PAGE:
Fifth Sunday of the Year
Job 7:1-4 & 6-7; 1 Cor 9:16-19 & 22-23; Mk 1:29-39 (Year B)
“Is not man’s life on earth nothing more than pressed service, his time no better than hired drudgery? Remember that my life is but a breath, and that my eyes will never see joy.” The Book of Job speaks to human experience with a brutal honesty, frequently expressing the disillusionment that many have felt but few have dared express with such openness. We might not experience the catastrophes ascribed to Job, but we shall certainly, at some time, know his sense of abandonment in times of struggle.
At the beginning of his trials Job accepted his fate with noble humility: “The Lord gives, the Lord takes away. Blessed be the name of the Lord.” What he could not accept, and what was to become the recurring question of his suffering, was a familiar complaint: “Where is God to be found in my darkest hour?” The longing that ultimately brings us to God must, of its very nature, question his seeming absence.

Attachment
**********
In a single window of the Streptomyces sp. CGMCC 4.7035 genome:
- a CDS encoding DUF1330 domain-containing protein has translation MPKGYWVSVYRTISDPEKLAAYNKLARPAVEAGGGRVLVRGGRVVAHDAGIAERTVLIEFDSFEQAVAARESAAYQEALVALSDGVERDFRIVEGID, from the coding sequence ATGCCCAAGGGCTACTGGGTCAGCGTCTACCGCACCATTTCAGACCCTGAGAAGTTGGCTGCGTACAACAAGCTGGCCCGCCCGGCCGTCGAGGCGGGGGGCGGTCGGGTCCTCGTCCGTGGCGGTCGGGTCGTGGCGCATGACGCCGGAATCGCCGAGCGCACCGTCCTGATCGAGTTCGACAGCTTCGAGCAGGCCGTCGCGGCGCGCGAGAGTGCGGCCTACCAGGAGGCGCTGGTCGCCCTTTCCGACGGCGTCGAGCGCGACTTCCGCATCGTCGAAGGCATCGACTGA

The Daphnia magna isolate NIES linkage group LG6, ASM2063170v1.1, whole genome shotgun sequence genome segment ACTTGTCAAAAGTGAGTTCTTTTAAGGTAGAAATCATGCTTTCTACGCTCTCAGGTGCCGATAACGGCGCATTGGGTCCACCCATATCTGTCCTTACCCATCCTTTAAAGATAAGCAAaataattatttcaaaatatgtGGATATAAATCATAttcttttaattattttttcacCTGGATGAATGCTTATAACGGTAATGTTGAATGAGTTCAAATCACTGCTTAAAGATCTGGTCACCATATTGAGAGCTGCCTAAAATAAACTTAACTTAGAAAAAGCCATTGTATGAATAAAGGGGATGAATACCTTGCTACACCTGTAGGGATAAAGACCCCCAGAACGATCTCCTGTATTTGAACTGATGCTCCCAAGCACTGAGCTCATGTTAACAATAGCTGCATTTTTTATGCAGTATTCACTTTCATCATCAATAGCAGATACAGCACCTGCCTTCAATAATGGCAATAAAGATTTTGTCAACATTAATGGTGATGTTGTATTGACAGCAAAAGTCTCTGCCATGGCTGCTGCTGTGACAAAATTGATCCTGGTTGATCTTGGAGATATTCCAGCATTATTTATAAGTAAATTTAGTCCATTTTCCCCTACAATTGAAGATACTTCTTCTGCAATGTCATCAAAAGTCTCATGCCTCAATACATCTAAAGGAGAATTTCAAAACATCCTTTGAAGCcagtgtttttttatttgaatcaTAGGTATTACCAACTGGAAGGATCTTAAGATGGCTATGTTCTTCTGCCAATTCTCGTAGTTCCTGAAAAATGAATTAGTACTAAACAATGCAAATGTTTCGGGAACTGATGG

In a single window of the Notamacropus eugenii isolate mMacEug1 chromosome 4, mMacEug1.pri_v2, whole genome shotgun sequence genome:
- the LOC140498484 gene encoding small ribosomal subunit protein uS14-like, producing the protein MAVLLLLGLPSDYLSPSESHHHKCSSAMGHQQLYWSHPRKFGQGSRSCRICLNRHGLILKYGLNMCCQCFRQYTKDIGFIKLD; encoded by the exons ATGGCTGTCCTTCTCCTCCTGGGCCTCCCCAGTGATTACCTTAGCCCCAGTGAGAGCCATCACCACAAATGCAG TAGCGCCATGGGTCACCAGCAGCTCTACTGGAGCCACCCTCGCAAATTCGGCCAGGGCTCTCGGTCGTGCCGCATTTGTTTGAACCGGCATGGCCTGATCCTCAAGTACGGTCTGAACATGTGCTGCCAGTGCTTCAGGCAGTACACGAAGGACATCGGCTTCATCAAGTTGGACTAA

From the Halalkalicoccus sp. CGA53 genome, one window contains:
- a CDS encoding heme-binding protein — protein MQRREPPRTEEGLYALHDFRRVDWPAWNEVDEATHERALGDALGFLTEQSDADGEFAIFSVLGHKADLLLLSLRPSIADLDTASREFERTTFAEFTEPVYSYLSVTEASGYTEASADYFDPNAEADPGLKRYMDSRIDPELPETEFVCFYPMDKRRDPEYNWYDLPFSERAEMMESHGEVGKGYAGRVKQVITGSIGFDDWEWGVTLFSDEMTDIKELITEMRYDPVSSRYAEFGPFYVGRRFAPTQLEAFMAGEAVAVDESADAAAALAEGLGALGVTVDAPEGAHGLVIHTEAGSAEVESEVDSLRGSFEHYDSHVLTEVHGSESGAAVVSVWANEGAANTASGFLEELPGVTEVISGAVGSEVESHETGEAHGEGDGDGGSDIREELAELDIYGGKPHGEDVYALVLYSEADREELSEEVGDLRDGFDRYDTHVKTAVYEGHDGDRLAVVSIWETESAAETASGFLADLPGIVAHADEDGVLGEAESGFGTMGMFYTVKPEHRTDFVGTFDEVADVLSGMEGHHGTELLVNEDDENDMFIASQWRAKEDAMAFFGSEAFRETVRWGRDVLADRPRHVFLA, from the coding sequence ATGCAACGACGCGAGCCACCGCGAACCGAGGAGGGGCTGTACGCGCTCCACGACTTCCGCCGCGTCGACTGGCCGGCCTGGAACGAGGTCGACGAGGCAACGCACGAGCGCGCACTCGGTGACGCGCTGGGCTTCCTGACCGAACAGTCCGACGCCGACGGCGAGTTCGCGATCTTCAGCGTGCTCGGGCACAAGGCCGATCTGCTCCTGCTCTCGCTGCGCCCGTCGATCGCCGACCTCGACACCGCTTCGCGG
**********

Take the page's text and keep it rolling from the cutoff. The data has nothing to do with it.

As the Book of Job continued to unfold, Job received no specific answer to his complaints. Nevertheless, from the depths of his abandonment he continued to believe “that my redeemer lives, and that he, the Last, shall take his stand on earth”.
His faith was answered not with explanations, but with an overwhelming sense of God’s loving presence at the heart of his darkness. His questioning surrendered itself to trust. “I know that you are all-powerful: what you conceive you can perform. I am the man who has obscured your designs with my empty-headed words. I have been holding forth on matters I cannot understand, on marvels beyond my knowledge.”
How to continue reading…
This article appears in the Catholic Herald magazine - to read it in full subscribe to our digital edition from just 30p a week
The Catholic Herald is your essential weekly guide to the Catholic world; latest news, incisive opinion, expert analysis and spiritual reflection